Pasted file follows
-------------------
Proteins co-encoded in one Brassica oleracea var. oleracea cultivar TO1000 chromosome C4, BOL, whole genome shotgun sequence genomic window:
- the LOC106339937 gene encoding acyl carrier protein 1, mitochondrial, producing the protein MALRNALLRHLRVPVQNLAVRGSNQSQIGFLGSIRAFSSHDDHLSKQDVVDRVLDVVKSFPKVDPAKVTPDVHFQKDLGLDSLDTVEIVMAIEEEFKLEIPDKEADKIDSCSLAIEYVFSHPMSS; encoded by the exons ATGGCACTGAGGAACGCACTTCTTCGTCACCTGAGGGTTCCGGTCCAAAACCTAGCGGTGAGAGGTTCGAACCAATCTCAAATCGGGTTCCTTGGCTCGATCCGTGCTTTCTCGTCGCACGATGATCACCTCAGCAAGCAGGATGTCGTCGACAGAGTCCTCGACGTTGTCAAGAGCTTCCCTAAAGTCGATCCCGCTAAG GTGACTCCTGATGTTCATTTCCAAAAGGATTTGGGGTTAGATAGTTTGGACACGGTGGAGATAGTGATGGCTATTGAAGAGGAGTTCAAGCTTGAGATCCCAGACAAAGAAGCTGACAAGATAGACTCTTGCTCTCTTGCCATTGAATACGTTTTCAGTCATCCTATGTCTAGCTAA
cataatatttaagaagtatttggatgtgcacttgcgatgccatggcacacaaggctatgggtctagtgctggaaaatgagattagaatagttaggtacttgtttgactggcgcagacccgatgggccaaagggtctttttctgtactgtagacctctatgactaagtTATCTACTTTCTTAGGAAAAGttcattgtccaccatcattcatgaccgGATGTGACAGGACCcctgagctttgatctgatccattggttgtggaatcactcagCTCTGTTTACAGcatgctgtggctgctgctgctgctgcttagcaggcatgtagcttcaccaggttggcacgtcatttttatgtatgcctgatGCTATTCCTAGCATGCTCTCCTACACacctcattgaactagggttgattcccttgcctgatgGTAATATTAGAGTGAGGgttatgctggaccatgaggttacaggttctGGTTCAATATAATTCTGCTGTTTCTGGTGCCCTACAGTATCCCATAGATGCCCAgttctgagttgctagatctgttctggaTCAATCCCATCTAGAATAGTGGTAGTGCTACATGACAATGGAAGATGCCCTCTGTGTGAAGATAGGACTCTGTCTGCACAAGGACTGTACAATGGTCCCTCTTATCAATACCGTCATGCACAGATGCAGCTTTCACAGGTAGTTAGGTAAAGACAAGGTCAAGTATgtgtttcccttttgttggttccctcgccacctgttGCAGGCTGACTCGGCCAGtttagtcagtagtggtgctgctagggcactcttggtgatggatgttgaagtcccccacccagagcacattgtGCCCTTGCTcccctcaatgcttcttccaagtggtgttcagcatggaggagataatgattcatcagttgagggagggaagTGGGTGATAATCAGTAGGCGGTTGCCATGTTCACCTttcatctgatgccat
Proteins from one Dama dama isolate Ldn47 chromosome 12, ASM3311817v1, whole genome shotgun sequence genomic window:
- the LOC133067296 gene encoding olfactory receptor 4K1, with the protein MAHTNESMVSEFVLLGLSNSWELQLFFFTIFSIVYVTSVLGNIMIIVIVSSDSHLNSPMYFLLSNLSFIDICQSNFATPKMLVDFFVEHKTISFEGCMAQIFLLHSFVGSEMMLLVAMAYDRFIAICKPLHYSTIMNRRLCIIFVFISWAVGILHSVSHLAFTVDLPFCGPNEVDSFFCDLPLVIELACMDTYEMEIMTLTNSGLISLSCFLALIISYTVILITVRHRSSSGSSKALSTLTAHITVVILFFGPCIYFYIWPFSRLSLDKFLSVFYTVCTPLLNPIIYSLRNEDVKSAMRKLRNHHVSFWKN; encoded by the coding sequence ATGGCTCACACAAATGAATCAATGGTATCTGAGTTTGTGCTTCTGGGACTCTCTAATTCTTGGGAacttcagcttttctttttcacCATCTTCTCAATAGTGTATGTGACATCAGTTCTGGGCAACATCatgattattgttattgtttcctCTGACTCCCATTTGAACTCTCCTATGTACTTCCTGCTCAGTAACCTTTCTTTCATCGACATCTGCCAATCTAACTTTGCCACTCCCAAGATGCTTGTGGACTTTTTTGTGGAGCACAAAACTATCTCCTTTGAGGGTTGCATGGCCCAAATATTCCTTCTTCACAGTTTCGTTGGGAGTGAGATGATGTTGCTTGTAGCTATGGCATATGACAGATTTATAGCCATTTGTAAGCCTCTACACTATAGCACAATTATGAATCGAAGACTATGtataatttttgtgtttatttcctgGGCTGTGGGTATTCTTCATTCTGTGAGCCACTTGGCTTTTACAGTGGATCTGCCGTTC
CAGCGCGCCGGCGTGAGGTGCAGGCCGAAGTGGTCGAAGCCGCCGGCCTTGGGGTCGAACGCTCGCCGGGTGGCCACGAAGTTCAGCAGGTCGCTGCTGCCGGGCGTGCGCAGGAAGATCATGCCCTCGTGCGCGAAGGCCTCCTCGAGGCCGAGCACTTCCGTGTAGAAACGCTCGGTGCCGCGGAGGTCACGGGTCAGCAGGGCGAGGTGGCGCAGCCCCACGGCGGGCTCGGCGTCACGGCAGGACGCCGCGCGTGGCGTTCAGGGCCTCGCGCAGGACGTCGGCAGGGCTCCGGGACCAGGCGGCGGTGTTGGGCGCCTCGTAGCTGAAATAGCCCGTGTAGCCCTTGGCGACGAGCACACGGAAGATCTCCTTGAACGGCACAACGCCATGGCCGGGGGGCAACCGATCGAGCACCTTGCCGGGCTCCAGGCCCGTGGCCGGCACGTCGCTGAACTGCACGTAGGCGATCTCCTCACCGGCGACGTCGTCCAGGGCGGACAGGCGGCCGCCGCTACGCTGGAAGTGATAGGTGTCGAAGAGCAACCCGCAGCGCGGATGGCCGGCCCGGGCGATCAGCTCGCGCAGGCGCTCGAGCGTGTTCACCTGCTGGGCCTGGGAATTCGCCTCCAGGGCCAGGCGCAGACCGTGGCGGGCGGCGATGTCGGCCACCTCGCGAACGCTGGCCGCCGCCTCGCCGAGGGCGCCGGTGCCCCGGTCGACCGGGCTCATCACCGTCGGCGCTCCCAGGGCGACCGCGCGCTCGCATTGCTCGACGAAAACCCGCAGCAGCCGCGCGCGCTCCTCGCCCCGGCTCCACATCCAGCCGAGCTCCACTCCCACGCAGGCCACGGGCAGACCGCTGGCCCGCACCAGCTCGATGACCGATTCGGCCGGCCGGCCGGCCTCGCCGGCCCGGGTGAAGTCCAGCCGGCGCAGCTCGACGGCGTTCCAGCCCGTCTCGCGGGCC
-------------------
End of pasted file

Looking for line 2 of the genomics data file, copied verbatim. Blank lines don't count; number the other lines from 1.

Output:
- the LOC106339937 gene encoding acyl carrier protein 1, mitochondrial, producing the protein MALRNALLRHLRVPVQNLAVRGSNQSQIGFLGSIRAFSSHDDHLSKQDVVDRVLDVVKSFPKVDPAKVTPDVHFQKDLGLDSLDTVEIVMAIEEEFKLEIPDKEADKIDSCSLAIEYVFSHPMSS; encoded by the exons ATGGCACTGAGGAACGCACTTCTTCGTCACCTGAGGGTTCCGGTCCAAAACCTAGCGGTGAGAGGTTCGAACCAATCTCAAATCGGGTTCCTTGGCTCGATCCGTGCTTTCTCGTCGCACGATGATCACCTCAGCAAGCAGGATGTCGTCGACAGAGTCCTCGACGTTGTCAAGAGCTTCCCTAAAGTCGATCCCGCTAAG GTGACTCCTGATGTTCATTTCCAAAAGGATTTGGGGTTAGATAGTTTGGACACGGTGGAGATAGTGATGGCTATTGAAGAGGAGTTCAAGCTTGAGATCCCAGACAAAGAAGCTGACAAGATAGACTCTTGCTCTCTTGCCATTGAATACGTTTTCAGTCATCCTATGTCTAGCTAA